"Words Hurt" Legislation Hurts Everybody

Unemployment is up. Sales tax revenues are down. Public schools are struggling for funding. Our highways and bridges are falling apart more and more with every snowfall. Yet our brilliant state legislature continues to waste time with silly, needless, and faulty legislation.

There’s a number of bills of this sort that I could spend a few hours babbling against, but there’s one bill that’s been introduced that directly affects me. Being a self-absorbed baboon, that’s obviously what I’m here today to whine about. House Bill #1277 should be renamed the “Words Hurt” bill, as some of our elected officials just don’t like the idea that online peeps aren’t always nice.

This isn’t a new issue for me, as I’ve been on mailing lists, message boards, blogs (obviously), myspace, facebook, video conferencing programs, twitter, and other interactive online methods of communication for over fifteen years. I’m currently on a couple of message boards devoted to two satellite radio shows, and another couple devoted to the Replacements. Add to that a handful of local blogs devoted to state and local issues, and it’s obvious that I have no life.

At times, the discussions in all of these “communities” can get pretty heated, and sometimes controversial. The reactions to “board drama” ranges from completely ignoring the community (ala Paul Westerberg), or to waste hours of airtime bitching about “faceless, nameless losers sitting in their parent’s basements” (ala Opie and Anthony).

At the heart of the matter, and the basis of this dumb bill, is the fact that in almost every online community the people are somewhat anonymous. With few exceptions, you choose a screen name the minute you sign up, and you decide afterwards just how open you are about your real persona. For the most part, people are fairly consistent on their usernames. For example, I’m “paulisded” everywhere except on Facebook, but I’ve never hid who I am. Personally, I believe that everybody should be open about their identity, as if you’re going to throw shots at people you should be willing to live with the consequences good or bad.

That’s just me, though, and as much as I believe in being open and honest, it’s not something that should be legislated…especially since it is already possible for people who believe they’ve been defamed to file “John Doe” lawsuits that allow one to subpoena IP addresses and other online data.

The “Words Hurt” bill puts this liability on the blog owner. Under this bill, bloggers would have to keep records on everybody who comments on their site. Guess what? We don’t have access to this data! Many blog services, including the one you’re reading right now, don’t provide that data, and even if they did there are so many “hidden-proxy” programs that it would be impossible to truly regulate (not to mention how this bill would handle out-of-state, let alone foreign postings).

As the Madville Times points out, this bill has the potential to stifle intelligent conversation:

HB 1277 and 1278 make it harder for regular folks to blog. Everyone who wants to use the Internet to express herself, whether about the neighborhood or unicorns or John Thune's or Tim Johnson's ineffectiveness as Senator, has to become a techno-whiz. Most of the bloggers I know are perfectly willing to take responsibility for their words. Require them to learn about IP identification and proxies and maintain records of everyone else's speech, and they'll be inclined to say, "Forget it. I'm not a techie, and I'm not a cop." And at that point, a lot of good voices disappear.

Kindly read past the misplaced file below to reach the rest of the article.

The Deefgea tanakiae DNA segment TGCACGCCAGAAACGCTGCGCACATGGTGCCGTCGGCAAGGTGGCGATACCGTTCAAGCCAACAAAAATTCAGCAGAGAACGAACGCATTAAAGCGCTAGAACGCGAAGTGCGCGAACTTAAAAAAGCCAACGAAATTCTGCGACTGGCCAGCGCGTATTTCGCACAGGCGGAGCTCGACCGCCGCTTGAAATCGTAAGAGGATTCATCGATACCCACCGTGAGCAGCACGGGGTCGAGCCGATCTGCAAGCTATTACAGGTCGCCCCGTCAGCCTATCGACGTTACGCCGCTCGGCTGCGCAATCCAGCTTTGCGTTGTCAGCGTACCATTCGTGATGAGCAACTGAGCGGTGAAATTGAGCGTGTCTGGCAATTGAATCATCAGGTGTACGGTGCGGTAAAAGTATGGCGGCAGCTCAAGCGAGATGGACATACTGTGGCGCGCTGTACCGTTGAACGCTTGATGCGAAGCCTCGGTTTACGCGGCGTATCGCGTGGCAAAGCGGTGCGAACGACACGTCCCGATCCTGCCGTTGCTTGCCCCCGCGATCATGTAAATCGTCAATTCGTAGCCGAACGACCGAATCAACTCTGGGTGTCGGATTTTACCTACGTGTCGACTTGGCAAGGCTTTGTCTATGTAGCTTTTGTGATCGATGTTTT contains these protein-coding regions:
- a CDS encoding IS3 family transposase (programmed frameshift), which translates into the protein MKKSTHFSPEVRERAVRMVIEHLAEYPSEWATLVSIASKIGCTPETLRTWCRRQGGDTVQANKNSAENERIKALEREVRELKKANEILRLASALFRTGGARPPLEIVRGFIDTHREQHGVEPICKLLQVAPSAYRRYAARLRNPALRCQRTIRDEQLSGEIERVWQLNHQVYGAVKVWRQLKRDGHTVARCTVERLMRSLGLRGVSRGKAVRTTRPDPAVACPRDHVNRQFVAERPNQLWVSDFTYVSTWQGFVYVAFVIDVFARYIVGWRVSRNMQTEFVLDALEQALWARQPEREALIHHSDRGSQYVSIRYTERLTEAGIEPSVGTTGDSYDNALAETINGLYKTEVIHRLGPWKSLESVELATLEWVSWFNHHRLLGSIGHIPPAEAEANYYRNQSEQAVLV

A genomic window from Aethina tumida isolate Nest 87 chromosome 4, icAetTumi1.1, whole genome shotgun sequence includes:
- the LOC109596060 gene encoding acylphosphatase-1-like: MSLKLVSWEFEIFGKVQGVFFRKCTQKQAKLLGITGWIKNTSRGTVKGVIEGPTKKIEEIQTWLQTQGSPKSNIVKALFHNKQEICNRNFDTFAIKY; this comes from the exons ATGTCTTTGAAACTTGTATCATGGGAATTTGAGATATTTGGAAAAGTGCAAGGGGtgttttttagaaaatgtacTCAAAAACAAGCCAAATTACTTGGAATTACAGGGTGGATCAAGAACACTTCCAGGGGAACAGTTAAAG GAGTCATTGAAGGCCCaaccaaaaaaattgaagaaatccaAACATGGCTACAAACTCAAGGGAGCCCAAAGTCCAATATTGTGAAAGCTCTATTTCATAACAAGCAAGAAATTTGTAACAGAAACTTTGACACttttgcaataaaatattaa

Even without the fact that it’s not possible to gather the required information, the benign nature of the majority of local blogs renders this bill unnecessary. Blog-owners routinely remove offensive comments; too many don’t allow comments at all. Even those that have an “anything goes” mantra have little to worry, as Dakota Today owner Douglas Wiken points out. “The best weapon against anonymous, fallacious comments is criticism of those anonymous posts and providing truth as an antidote, (along with) a healthy skepticism with regard to the validity of information in posts by those unwilling to include their actual names.”


Anonymous said…
It started out pretty good, with a central theme that prioritized State issues. “Unemployment is up. Sales tax revenues are down. Public schools are struggling for funding. Our highways and bridges are falling apart more and more with every snowfall.”
And then you focused concern on an issue that the judicial branch normally takes care of. Bad legislation from Pierre, and why the ACLU would do its duty by sticking its boot up the State’s rear end. I don’t worry about it because I send the union donations, and they take care of business.
So I’ll suggest what legislation should’ve been the blog topic. The defeat of House bill 1198, and why 92 municipalities needed a temporary sales tax penny to provide badly needed funding for crucial needs. Right: the first part of your essay. See it wasn’t just about an events center funding request. Other communities had needs that were even more important.
So you think the taxpayers got a break? I graduated with one of the members of the House Local Government Committee, and he said the State needs to increase the sales tax by one penny to balance the budget. It’s easier than cutting the education budget, and less risky for incumbents running for re-election.

Kurt the Troll

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